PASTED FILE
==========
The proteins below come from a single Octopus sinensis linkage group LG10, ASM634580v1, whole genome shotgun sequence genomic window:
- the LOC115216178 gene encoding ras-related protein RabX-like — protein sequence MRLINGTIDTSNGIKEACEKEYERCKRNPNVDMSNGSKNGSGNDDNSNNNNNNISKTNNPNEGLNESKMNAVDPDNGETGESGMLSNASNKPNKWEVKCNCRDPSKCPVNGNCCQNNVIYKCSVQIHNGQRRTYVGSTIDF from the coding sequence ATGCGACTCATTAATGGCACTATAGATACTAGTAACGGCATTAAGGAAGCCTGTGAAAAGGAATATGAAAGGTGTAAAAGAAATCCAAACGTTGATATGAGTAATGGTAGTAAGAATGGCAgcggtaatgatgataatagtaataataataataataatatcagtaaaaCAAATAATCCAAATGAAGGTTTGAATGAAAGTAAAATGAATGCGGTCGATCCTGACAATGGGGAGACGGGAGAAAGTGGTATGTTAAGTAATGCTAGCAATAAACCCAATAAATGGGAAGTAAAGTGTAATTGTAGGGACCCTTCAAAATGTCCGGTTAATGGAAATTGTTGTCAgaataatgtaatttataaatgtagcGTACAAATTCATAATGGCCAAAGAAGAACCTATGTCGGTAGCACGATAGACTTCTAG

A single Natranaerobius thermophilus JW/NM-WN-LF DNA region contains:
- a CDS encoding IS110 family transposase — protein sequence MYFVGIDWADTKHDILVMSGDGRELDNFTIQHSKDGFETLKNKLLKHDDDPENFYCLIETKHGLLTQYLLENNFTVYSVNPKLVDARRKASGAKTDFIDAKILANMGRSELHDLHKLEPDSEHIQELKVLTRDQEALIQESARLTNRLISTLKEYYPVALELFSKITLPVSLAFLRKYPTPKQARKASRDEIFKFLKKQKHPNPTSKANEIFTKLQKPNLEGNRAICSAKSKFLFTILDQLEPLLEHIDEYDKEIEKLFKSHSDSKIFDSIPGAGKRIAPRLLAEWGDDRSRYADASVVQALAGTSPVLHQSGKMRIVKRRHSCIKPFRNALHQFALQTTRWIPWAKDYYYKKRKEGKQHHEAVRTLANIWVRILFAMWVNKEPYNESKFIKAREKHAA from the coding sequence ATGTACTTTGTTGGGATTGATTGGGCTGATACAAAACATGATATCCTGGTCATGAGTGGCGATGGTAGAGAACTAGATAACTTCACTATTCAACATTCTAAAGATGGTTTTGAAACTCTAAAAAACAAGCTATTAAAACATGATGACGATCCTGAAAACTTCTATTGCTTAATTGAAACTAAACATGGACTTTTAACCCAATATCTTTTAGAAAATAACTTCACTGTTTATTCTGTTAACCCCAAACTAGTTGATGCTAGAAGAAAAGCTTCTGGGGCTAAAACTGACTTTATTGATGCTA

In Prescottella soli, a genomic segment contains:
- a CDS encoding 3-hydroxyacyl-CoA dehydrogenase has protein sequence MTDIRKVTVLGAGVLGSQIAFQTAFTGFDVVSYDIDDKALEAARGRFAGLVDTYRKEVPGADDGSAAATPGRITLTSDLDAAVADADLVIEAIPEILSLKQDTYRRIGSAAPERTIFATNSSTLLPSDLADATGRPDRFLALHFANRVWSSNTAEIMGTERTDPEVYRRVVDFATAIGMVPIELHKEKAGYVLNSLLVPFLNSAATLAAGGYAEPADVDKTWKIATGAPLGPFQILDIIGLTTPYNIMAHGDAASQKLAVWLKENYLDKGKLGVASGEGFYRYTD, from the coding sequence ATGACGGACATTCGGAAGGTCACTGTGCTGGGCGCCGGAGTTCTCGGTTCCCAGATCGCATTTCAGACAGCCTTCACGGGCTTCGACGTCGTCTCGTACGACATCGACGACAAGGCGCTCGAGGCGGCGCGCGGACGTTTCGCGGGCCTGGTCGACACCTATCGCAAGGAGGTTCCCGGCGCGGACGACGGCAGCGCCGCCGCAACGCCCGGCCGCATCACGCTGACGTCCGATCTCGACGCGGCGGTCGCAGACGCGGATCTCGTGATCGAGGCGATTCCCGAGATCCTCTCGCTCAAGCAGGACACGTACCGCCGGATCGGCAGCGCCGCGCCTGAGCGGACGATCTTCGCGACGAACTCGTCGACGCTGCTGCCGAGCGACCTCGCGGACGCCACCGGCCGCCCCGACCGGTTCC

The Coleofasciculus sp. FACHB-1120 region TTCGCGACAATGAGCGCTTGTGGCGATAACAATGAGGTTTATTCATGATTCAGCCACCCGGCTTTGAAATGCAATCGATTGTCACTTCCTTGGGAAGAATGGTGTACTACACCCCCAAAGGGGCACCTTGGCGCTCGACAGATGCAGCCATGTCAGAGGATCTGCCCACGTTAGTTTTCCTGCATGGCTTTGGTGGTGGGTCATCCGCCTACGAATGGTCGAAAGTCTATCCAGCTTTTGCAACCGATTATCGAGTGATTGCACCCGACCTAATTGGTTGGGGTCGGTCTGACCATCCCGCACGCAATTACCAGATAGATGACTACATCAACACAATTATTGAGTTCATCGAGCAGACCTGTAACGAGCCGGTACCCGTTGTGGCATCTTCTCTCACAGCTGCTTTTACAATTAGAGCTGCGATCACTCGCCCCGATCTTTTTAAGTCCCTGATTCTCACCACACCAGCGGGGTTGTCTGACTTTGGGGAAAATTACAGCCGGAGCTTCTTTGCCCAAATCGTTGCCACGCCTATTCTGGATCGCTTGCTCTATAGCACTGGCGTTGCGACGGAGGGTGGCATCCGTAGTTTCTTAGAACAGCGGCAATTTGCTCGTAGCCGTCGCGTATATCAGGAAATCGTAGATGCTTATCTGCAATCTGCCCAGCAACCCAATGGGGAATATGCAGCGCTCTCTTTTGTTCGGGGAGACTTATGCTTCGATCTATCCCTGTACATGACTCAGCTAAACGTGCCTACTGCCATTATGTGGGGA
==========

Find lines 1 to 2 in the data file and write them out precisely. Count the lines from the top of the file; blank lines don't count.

The proteins below come from a single Octopus sinensis linkage group LG10, ASM634580v1, whole genome shotgun sequence genomic window:
- the LOC115216178 gene encoding ras-related protein RabX-like — protein sequence MRLINGTIDTSNGIKEACEKEYERCKRNPNVDMSNGSKNGSGNDDNSNNNNNNISKTNNPNEGLNESKMNAVDPDNGETGESGMLSNASNKPNKWEVKCNCRDPSKCPVNGNCCQNNVIYKCSVQIHNGQRRTYVGSTIDF from the coding sequence ATGCGACTCATTAATGGCACTATAGATACTAGTAACGGCATTAAGGAAGCCTGTGAAAAGGAATATGAAAGGTGTAAAAGAAATCCAAACGTTGATATGAGTAATGGTAGTAAGAATGGCAgcggtaatgatgataatagtaataataataataataatatcagtaaaaCAAATAATCCAAATGAAGGTTTGAATGAAAGTAAAATGAATGCGGTCGATCCTGACAATGGGGAGACGGGAGAAAGTGGTATGTTAAGTAATGCTAGCAATAAACCCAATAAATGGGAAGTAAAGTGTAATTGTAGGGACCCTTCAAAATGTCCGGTTAATGGAAATTGTTGTCAgaataatgtaatttataaatgtagcGTACAAATTCATAATGGCCAAAGAAGAACCTATGTCGGTAGCACGATAGACTTCTAG